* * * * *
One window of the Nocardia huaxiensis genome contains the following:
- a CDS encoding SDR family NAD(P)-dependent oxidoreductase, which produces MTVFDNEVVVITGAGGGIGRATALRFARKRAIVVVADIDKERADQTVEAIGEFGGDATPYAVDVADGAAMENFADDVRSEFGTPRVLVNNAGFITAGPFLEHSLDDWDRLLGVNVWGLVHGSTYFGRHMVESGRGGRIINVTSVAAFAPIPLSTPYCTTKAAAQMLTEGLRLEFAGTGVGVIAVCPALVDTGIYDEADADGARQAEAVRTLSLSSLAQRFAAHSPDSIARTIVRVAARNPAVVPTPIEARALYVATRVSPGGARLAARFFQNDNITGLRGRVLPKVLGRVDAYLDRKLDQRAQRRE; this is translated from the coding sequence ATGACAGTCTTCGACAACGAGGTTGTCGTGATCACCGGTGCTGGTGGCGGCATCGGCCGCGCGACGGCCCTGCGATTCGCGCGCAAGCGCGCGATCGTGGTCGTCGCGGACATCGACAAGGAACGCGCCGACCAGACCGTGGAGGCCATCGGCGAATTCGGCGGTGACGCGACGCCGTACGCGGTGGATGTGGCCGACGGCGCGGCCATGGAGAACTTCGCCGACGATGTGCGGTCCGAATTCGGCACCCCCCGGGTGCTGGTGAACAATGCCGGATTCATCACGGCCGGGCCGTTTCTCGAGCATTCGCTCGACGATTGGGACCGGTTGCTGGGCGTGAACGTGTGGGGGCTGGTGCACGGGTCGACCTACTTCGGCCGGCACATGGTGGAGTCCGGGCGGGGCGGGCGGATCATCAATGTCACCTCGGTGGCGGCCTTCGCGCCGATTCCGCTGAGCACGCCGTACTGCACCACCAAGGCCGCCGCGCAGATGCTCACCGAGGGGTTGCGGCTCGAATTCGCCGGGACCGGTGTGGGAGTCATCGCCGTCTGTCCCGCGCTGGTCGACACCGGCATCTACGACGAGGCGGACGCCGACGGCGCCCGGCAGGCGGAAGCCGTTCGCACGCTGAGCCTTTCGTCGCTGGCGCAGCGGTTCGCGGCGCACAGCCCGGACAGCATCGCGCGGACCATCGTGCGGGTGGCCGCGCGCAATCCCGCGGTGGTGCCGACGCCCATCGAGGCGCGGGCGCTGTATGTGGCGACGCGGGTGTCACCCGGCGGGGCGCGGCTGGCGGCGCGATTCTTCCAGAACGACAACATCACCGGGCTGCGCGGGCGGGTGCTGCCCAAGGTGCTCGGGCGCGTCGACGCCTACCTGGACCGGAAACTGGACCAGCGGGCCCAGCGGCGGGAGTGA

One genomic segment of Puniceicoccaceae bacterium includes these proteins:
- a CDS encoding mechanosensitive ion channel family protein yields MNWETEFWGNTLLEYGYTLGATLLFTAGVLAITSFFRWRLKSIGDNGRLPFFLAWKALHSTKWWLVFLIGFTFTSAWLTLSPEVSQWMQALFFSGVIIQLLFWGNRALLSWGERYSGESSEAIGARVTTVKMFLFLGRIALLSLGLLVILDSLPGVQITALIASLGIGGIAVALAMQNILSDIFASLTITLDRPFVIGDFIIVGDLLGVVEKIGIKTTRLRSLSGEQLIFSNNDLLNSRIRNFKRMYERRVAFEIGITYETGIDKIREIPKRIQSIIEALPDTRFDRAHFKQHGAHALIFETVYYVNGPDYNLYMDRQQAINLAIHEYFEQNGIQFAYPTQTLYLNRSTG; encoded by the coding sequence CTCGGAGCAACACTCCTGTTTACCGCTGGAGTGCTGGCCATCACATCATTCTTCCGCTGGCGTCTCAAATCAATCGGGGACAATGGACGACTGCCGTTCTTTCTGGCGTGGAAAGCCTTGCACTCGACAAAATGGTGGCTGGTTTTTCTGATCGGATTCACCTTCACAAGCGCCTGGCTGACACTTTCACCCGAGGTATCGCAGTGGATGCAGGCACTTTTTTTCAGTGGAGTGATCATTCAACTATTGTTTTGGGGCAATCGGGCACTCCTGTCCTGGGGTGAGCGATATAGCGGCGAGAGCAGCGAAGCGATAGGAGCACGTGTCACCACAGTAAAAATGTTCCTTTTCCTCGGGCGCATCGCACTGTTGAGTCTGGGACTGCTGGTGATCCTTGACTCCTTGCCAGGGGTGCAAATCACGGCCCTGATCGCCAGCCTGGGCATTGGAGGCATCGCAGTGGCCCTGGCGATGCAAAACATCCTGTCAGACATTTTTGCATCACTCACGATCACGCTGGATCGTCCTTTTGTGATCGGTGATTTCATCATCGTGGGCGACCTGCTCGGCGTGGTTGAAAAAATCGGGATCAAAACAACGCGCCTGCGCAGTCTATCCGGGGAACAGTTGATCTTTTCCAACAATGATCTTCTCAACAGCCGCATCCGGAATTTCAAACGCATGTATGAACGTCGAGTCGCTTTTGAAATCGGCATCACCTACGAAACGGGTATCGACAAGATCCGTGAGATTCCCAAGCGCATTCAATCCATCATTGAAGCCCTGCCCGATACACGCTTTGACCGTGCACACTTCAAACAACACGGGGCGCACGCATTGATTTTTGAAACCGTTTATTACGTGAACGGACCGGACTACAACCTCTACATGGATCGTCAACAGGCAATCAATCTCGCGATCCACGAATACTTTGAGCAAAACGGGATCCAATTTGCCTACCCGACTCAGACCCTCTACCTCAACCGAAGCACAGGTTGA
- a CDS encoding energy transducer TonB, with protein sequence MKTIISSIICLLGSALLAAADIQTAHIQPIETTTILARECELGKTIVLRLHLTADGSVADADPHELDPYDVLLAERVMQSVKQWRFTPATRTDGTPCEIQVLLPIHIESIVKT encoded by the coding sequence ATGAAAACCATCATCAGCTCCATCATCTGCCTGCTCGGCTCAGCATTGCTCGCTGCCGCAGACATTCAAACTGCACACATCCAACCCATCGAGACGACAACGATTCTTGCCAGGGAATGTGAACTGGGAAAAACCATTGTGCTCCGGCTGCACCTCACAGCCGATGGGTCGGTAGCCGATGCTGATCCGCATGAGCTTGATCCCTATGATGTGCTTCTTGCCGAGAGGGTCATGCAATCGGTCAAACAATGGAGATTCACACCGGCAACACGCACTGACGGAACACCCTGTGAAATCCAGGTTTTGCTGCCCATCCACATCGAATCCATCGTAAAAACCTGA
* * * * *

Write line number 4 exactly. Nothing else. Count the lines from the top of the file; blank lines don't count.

- a CDS encoding mechanosensitive ion channel family protein yields MNWETEFWGNTLLEYGYTLGATLLFTAGVLAITSFFRWRLKSIGDNGRLPFFLAWKALHSTKWWLVFLIGFTFTSAWLTLSPEVSQWMQALFFSGVIIQLLFWGNRALLSWGERYSGESSEAIGARVTTVKMFLFLGRIALLSLGLLVILDSLPGVQITALIASLGIGGIAVALAMQNILSDIFASLTITLDRPFVIGDFIIVGDLLGVVEKIGIKTTRLRSLSGEQLIFSNNDLLNSRIRNFKRMYERRVAFEIGITYETGIDKIREIPKRIQSIIEALPDTRFDRAHFKQHGAHALIFETVYYVNGPDYNLYMDRQQAINLAIHEYFEQNGIQFAYPTQTLYLNRSTG; encoded by the coding sequence CTCGGAGCAACACTCCTGTTTACCGCTGGAGTGCTGGCCATCACATCATTCTTCCGCTGGCGTCTCAAATCAATCGGGGACAATGGACGACTGCCGTTCTTTCTGGCGTGGAAAGCCTTGCACTCGACAAAATGGTGGCTGGTTTTTCTGATCGGATTCACCTTCACAAGCGCCTGGCTGACACTTTCACCCGAGGTATCGCAGTGGATGCAGGCACTTTTTTTCAGTGGAGTGATCATTCAACTATTGTTTTGGGGCAATCGGGCACTCCTGTCCTGGGGTGAGCGATATAGCGGCGAGAGCAGCGAAGCGATAGGAGCACGTGTCACCACAGTAAAAATGTTCCTTTTCCTCGGGCGCATCGCACTGTTGAGTCTGGGACTGCTGGTGATCCTTGACTCCTTGCCAGGGGTGCAAATCACGGCCCTGATCGCCAGCCTGGGCATTGGAGGCATCGCAGTGGCCCTGGCGATGCAAAACATCCTGTCAGACATTTTTGCATCACTCACGATCACGCTGGATCGTCCTTTTGTGATCGGTGATTTCATCATCGTGGGCGACCTGCTCGGCGTGGTTGAAAAAATCGGGATCAAAACAACGCGCCTGCGCAGTCTATCCGGGGAACAGTTGATCTTTTCCAACAATGATCTTCTCAACAGCCGCATCCGGAATTTCAAACGCATGTATGAACGTCGAGTCGCTTTTGAAATCGGCATCACCTACGAAACGGGTATCGACAAGATCCGTGAGATTCCCAAGCGCATTCAATCCATCATTGAAGCCCTGCCCGATACACGCTTTGACCGTGCACACTTCAAACAACACGGGGCGCACGCATTGATTTTTGAAACCGTTTATTACGTGAACGGACCGGACTACAACCTCTACATGGATCGTCAACAGGCAATCAATCTCGCGATCCACGAATACTTTGAGCAAAACGGGATCCAATTTGCCTACCCGACTCAGACCCTCTACCTCAACCGAAGCACAGGTTGA